Carlsbad Caverns is New Mexico's only National Park and was a great first stop on a grand road trip of New MexicoThe Chandelier Carlsbad CavernsSo it began! I rented a car in El Paso and I was off to see everything I could in New Mexico in about 8 days. If you're familiar with New Mexico, you would know that 8 days is hardly enough time to even scratch the surface of the expansive state (5th largest in the country). People associate New Mexico with either deserts or pueblos but there's a lot more to it than that. Though I've traveled all around the Southwest, it had been a long time since I had been here. Finally I had the opportunity and my first stop was Carlsbad Caverns National Park.

Driving out to Carlsbad Caverns

The road from El Paso to Carlsbad Caverns is a destination in itself. Once you leave the outermost settlements of El Paso and cross over the Hueco Mountains, you are in frontier country. Cell phone reception instantly drops off as you drive the wide open spaces of the Chihuahuan Desert. To the North, you can see the ancient and presumably extinct volcanoes on the Texas-New Mexico state line. I presume they are rarely climbed but create an ethereal site when you're driving otherwise flat land. Eventually you come across the Guadalupe Mountains and El Capitan which probably looks much the same as it did for western-traveling pioneers. El Cap Texas The gigantic monolith is often mistaken as the highpoint of Texas but its actually Guadalupe Peak just behind it who claims the title. On the way to Carlsbad, the road takes a great climb to the plateau and views abound.

One Big Cave!

For a cave with a room that could fit the Houston Astrodome, it sure keeps an otherwise low profile! Sure there is a well-traveled road out of nearby Whites City but you would never guess one of the largest caves is in these foothills! I decided to take the hike down from the Natural Entrance- the fee was complimentary with my NPS Annual Pass.   The paved hiking trail is almost all downhill until you're nearly 800 feet below the surface. This really is the best way to see the cave (I can't imagine what it was like for earlier explorers to navigate this though). Interpretive signs pointed out to 300,000 ton "boulders" that occasionally fell in the geological history of the cave. Stalagmites rose to the height of six story buildings which is a process that can take millennia. Carlsbad Caverns Entrance With every turn there seemed to be a new wonder awaiting. Being the compulsive photographer that I am, I must have taken over 1,000 photos in three hours of hiking. Cave photography is notoriously difficult as perspective is entirely lost. So while I tried, I didn't think I even remotely captured the immense size of the cave.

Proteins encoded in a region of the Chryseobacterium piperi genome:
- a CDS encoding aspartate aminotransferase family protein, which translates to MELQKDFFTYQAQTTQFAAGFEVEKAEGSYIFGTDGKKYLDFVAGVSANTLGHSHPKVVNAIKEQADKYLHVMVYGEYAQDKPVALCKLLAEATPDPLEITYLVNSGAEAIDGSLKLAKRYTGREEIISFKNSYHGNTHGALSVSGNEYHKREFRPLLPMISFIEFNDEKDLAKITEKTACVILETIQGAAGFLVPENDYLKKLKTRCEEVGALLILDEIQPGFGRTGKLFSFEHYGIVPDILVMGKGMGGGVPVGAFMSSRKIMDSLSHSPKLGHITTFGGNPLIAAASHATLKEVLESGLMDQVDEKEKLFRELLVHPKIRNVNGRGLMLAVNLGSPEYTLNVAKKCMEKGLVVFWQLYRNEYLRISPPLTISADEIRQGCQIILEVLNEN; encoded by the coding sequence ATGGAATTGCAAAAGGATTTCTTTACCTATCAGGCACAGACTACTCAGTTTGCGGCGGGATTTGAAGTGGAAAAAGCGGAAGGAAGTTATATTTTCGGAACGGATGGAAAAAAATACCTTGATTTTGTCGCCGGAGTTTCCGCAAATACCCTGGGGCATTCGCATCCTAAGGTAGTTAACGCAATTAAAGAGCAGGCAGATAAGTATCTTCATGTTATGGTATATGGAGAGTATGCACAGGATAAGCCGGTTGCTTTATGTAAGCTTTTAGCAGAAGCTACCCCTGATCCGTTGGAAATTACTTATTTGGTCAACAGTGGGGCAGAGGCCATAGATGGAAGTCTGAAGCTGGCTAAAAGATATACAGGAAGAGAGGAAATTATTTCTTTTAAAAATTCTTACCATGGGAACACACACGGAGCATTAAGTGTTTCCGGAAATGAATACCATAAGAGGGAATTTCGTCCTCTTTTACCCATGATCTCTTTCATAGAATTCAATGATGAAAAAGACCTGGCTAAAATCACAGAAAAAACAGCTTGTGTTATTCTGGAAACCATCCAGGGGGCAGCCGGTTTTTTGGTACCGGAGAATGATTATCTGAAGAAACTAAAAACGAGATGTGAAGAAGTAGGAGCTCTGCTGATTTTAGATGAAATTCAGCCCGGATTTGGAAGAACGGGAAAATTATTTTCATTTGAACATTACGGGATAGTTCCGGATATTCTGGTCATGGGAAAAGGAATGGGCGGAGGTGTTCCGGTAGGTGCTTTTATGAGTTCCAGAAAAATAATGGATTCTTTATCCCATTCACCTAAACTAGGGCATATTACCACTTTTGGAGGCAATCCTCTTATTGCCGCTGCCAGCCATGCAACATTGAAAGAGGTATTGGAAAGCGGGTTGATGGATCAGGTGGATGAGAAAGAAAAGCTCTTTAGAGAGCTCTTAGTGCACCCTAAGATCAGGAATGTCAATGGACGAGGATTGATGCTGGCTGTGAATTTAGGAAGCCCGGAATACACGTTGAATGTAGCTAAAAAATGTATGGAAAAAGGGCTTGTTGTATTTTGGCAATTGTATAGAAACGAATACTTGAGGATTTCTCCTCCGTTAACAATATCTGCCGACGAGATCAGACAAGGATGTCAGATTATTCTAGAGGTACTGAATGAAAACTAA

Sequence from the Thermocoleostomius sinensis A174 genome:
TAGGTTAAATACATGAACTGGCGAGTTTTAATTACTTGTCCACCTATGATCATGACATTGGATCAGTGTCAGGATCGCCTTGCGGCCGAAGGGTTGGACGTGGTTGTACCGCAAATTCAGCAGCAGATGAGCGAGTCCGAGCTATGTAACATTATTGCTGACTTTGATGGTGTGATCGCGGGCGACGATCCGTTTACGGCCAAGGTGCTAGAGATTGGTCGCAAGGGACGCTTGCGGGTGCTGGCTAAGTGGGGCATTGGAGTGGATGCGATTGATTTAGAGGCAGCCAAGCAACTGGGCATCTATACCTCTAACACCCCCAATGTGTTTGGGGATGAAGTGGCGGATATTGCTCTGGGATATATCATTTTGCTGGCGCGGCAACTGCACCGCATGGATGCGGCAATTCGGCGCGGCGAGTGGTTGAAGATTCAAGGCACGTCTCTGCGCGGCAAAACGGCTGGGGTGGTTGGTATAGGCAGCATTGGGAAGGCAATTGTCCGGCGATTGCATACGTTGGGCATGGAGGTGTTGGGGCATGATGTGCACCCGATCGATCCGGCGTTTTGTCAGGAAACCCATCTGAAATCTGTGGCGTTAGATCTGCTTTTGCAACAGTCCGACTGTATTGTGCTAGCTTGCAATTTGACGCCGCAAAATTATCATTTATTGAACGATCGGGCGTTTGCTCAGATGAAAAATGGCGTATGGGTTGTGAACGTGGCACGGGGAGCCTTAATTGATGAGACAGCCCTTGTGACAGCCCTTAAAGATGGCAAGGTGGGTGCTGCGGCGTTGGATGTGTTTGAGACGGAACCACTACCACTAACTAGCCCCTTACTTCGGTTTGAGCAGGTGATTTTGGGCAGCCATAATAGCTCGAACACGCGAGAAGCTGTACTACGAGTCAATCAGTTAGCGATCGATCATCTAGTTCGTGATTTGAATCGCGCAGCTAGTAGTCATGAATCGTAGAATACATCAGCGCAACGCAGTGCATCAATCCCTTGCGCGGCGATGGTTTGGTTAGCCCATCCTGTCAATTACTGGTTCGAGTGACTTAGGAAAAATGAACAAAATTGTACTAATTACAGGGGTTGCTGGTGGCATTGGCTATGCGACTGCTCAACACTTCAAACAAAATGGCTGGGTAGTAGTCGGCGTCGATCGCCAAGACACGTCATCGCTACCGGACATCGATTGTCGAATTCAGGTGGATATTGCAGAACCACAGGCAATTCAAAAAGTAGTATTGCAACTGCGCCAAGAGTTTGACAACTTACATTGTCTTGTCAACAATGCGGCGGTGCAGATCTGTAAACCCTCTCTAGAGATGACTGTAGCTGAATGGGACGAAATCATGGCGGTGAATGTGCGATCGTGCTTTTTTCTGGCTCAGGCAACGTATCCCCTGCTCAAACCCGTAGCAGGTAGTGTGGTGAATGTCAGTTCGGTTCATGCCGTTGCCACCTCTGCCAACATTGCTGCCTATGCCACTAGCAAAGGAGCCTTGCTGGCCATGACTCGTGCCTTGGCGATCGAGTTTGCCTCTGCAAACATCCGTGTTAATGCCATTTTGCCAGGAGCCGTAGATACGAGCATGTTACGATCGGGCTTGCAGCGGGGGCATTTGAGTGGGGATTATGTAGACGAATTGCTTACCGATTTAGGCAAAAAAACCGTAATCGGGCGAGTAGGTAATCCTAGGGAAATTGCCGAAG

It Just Keeps Going..

I've explored caves across many states and parks and there are a few things that take the cake in Carlsbad Caverns. First, I don't think I've ever seen larger cave formations. It is astounding to see how tall the stalagmites are and to think of how much time it takes to make them. The one above is the largest in the cave and it was like standing next to a skyscraper. Carlsbad Caverns Stalagmites Second, the "Great Room" is just too big for words. You almost wonder whether it was blasted or otherwise artificially created to make it seem that way but other than the path and the lighting, everything is natural. It feels like you're in the center of the Earth. There are several holes that seem to have no bottom and a few small "lakes" and "rivers" created by the ongoing geological processes forming the cave. I just don't think the human mind is able to really grasp the time frame caves are on but its fun to speculate what the cave will look like in another 500,000 years. Carlsbad Caverns

A great start!

I'm so glad I finally saw this place that I've been meaning to get to for years. Plus, its a great place to start a road trip of New Mexico! From here I headed North through a couple of very interesting pioneer towns where the planes meet the mountains; Artesia and the City of Carlsbad. Wish I had more time as I would have loved to check out some of their history. But I took a turn out west and climbed the grade all the way to Cloudcroft, the next stop on the road.